A Review of Laura Van Prooyen’s Frances of the Wider Field

Dogs waiting at a San Antonio crosswalk for the light to change. Brothers throwing frogs into the fire. “Time is mashed like potatoes.” All imaginative images from Laura Van Prooyen’s third poetry collection, Frances of the Wider Field, whose fundamental premise is that images have the power to put lifetimes in a specific place. How amazing is it, after all, that every day we carry around an entire lifetime of memories with their associated places, people, and things?

The mind-field of life’s memories is the setting for Frances of the Wider Field. Van Prooyen’s poems continually ask: if memory is a place, then how do we walk around in it meaningfully? “I have a room in my head,” writes Van Prooyen in “Rush of Pulse and Song,” “Frances climbs the ladder in my ear. / She’s going to clean the gutters. Says / there’s a lot of roof up there could use some sweeping.” Poems, like memories, give our headspaces a much-needed and refreshing house-cleaning from time-to-time. Poems and memories, as Van Prooyen’s Frances reminds us, are ways of waxing nostalgic about past life that help us from feeling present life too much.

We can only remember, however, when we move into our own pasts, and the poems in Frances of the Wider Field serve as transport vehicles to our childhoods from our older, more aware selves. Only with the distance of age can we truly see what we hoped and dreamed of that either happened or didn’t, as in these lines from “One of Those Days”: 

                                                   And when you sort
through childhoods stiff with mold, your acceptance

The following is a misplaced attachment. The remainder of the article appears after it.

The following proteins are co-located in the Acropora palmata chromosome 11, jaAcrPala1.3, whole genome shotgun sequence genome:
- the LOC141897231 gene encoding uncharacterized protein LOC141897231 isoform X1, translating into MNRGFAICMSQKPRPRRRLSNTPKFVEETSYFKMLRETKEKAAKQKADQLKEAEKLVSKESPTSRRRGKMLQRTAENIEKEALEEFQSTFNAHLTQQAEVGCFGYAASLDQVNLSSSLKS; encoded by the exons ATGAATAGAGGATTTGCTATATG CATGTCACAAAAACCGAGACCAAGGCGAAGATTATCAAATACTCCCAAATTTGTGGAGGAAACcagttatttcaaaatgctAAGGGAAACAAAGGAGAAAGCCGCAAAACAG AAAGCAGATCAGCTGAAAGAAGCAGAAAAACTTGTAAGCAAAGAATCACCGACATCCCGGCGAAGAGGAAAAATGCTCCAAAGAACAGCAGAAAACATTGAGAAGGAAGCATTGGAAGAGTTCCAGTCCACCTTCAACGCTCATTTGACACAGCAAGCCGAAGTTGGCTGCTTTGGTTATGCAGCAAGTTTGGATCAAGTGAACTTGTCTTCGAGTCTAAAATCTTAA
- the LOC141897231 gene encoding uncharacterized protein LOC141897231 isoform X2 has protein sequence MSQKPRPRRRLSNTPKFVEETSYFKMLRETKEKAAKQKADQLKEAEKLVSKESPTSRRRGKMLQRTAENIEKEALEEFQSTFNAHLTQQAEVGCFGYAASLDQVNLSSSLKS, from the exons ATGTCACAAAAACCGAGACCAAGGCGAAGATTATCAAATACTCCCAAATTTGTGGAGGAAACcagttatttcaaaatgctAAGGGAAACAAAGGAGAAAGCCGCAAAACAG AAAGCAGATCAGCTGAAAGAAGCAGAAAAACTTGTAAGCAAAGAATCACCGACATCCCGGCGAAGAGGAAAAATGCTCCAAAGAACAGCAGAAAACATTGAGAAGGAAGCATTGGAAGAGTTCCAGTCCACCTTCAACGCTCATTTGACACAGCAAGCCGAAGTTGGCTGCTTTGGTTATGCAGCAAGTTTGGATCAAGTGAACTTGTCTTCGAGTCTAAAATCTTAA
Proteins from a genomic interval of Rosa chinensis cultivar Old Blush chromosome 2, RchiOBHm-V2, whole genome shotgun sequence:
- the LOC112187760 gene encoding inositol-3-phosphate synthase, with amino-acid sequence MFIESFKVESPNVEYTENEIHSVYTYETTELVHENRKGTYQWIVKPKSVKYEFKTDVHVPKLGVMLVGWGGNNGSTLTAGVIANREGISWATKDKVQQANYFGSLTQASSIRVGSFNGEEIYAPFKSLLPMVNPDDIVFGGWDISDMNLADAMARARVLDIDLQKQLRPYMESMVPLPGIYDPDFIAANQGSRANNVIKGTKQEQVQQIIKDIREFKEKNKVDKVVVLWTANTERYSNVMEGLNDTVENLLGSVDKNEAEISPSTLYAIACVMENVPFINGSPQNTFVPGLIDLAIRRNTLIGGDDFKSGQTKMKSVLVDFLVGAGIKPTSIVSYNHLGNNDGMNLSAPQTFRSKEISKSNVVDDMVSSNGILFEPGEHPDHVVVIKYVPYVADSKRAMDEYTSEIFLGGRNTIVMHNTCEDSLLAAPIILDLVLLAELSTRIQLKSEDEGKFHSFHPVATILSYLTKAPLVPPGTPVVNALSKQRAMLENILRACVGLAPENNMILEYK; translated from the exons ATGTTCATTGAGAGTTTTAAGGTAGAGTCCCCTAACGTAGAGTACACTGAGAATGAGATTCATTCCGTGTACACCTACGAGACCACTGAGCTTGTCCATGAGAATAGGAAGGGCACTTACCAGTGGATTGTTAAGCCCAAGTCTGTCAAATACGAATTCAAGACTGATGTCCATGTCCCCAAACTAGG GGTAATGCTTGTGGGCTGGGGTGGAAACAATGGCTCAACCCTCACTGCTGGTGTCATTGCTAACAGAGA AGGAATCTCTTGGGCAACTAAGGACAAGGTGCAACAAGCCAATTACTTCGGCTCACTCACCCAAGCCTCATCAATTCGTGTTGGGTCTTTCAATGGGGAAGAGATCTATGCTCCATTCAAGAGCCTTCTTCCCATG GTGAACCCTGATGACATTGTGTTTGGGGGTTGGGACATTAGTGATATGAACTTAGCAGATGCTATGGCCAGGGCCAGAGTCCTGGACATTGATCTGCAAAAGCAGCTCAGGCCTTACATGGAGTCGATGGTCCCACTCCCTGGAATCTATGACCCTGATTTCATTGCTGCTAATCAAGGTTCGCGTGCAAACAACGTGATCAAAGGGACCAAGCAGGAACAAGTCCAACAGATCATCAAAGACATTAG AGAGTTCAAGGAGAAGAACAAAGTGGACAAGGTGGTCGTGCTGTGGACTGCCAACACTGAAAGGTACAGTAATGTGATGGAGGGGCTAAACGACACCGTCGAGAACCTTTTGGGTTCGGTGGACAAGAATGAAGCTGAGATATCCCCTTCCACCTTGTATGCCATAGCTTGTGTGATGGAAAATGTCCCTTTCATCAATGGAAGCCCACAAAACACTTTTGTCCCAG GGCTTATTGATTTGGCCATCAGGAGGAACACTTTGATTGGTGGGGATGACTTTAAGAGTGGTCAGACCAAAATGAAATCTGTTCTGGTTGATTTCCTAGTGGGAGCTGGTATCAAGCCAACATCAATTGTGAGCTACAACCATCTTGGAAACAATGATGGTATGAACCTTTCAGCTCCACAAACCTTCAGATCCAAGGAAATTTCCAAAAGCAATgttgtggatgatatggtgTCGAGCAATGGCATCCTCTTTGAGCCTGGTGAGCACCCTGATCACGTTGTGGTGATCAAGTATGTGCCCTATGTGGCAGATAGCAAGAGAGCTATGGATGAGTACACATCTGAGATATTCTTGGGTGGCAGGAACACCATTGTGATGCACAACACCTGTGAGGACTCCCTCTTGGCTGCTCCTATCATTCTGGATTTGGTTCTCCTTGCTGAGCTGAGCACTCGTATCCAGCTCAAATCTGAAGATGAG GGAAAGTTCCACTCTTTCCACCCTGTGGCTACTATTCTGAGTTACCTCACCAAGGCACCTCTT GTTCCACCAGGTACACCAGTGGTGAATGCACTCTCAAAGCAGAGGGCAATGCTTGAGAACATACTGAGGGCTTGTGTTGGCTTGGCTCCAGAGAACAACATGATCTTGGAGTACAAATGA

quietly throws clothes into garbage bags, drives them
to a dumpster, gives up what won’t be missed. You
won’t know in what ways you failed, hundreds of possibilities
thread your sheets. You can’t have it all, but you can
still . . . gather cuttings, the sun warm on your back.

Van Prooyen points out by example throughout Frances the ultimate irony of memory: mistakes are never mistakes when we make them but only later on, after regrets or acceptance have had time to settle in. And that’s what poems do, too: they pause us in past moments long enough to see our friends and families and lives lived from new perspectives over time.

The Frances of Frances of the Wider Field is a ghostly presence throughout many of the poems who is, at various times, internal and external—a conscience, an alter ego, and a friend. Frances is the people, places, and things that trigger thought, and Frances is the thought itself:

Frances drives her leather-topped Cadillac
between the electrical signals of my brain. There’s
a railroad crossing, and I don’t understand 

the way she’s looking at me . . . Still, if I were drowning
I know Frances would save me.

“Frances of the Cadillac” 

One of Van Prooyen’s technical strengths is her complex poetic voice that is both grounded and ethereal, at the same time intimately personal and powerfully omnipresent:

I say Frances and I sound like a leaking bike tire.
Frances: my purple Schwinn, my flowered banana-seat.
My legs pumping through the subdivision

that springs from the field. Frances
rides on the air. You might say, I don’t understand,
and I’d say, This is not my voice. It’s something

in the leaves that keeps speaking. Something that saw
me as a child, rubbed a coin on the sole of my foot.

“Location: Frances”

Part of the poet’s task is to be individual and collective in ways that connect the two—to be the voice of the leaves speaking at the same time as the inner voice, regretful and confused, understanding and misunderstanding what we can just barely hear, and, even then, only when we are listening very closely.